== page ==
The Father is pleased–genuinely, truly, unabashedly happy–to know us. He delights in our fellowship. Often, we don’t “feel” as though He would love us and want us, and we can list the many reasons He wouldn’t and shouldn’t. But we submit to the truth that He does, and Jesus the Son came to prove it to us and to win our hearts.

 

 

…that they might be one…

I write today during the National Day of Prayer for the United States of America.

Prayer is, of course, always a good thing. It is vital to the well-being of an individual, a region, a nation; and indeed, our entire world. God Himself has declared regarding anyone and everyone who longs to find a true home in the heart of the living Creator:

these I will bring to my holy mountain,
and make them joyful in my house of prayer;
their burnt offerings and their sacrifices
will be accepted on my altar;
for my house shall be called a house of prayer
for all peoples. (Isaiah 56:7.)

This year’s theme is “unity,” which is also good and powerful. Yet all of us who live in the U.S. are aware of the incredible divide and animosity that exist in our society; and the body of Yeshua is not exempt.

But as I prayed this morning, I became aware of a phrase in the heart of the Holy Spirit. I sensed that He referred to our arguments and strongly-held opinions as “petty irreconcilable differences.” Now, I understand that there are issues that are of grave concern, and they absolutely, unequivocally must be addressed.  There is no denigrating issues of injustice and racial inequality and hatred and violence. There are innumerable social, cultural, and political evils in our nation. The battle is fierce; the stakes are high.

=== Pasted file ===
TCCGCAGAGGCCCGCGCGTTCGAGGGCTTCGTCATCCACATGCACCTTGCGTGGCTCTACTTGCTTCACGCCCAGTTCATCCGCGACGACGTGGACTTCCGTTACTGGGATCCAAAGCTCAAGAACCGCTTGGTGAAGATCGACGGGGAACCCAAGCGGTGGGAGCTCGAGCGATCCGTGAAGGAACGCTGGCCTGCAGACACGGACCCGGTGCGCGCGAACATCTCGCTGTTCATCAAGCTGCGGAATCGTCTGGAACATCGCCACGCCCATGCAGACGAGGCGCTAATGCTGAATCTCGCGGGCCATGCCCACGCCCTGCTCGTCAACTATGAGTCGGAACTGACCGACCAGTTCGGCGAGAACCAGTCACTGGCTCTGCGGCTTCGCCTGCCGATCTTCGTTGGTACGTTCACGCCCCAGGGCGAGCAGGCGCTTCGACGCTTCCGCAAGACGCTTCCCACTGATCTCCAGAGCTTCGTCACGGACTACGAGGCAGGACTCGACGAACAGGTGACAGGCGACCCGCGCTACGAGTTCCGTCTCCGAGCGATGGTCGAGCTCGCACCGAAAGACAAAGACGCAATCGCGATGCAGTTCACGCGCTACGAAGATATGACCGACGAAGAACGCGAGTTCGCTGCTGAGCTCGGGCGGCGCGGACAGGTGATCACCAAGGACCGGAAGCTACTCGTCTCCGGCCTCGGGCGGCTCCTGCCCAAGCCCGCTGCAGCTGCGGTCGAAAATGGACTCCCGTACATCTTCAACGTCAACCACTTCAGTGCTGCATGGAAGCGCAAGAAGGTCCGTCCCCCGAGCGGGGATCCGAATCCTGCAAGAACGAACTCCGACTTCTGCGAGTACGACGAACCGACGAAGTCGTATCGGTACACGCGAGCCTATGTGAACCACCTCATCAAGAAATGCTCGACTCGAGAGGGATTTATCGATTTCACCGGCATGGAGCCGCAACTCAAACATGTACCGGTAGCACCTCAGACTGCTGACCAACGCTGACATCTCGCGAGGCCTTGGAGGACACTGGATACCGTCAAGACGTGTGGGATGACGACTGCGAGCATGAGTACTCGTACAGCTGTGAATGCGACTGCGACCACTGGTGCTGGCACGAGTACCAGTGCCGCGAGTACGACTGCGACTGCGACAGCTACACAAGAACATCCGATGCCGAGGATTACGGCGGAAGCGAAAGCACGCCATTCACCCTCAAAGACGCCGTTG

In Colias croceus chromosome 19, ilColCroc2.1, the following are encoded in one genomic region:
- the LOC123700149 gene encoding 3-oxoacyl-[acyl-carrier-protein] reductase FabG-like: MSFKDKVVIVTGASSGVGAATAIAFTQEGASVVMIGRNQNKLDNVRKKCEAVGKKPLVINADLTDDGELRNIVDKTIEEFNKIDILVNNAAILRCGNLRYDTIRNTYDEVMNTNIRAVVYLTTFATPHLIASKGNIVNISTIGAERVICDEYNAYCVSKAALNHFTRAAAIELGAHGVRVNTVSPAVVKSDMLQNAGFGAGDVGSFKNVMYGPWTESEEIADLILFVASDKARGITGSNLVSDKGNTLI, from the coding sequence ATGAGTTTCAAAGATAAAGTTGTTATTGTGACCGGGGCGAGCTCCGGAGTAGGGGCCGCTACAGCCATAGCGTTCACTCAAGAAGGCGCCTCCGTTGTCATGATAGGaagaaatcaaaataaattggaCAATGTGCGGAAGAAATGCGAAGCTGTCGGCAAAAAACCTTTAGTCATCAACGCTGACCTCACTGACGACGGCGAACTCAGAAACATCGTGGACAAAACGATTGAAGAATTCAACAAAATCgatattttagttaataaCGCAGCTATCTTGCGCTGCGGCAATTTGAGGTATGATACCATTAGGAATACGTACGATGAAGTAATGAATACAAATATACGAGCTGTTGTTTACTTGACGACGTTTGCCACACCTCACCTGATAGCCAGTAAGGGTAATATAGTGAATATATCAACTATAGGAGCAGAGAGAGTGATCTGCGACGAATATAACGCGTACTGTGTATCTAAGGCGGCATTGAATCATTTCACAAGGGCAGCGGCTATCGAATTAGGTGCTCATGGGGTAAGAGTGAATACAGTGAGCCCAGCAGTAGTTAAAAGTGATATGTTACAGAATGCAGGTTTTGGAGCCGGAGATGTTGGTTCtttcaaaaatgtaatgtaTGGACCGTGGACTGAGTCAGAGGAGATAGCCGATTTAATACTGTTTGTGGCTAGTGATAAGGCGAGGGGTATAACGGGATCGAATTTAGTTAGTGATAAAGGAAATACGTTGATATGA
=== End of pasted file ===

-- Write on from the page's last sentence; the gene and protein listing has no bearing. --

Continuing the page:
And yet I understood, in the short, potent word dropped into my spirit, that much of our fighting occurs not because we are working together to overcome evil, but because we are angry that we can’t agree or get along. So, people “agree to disagree,” which is a cop-out from the hard work of true unity. Our argumentation and frustration and strident clamoring are nothing before the relentless, reckless, raging river of fire that is the love and holiness of God. The crystal cascade of the water of life “flowing from the throne of God and of the Lamb” (Revelation 22:1) sweeps away the flotsam of our foolishness and carries us into crying out that we might echo the purity of our Savior who prayed

“…that they may all be one, just as you, Father, are in me, and I in you, that they also may be in us, so that the world may believe that you have sent me. The glory that you have given me I have given to them, that they may be one even as we are one, I in them and you in me, that they may become perfectly one, so that the world may know that you sent me and loved them even as you loved me.” (John 17:21-23.)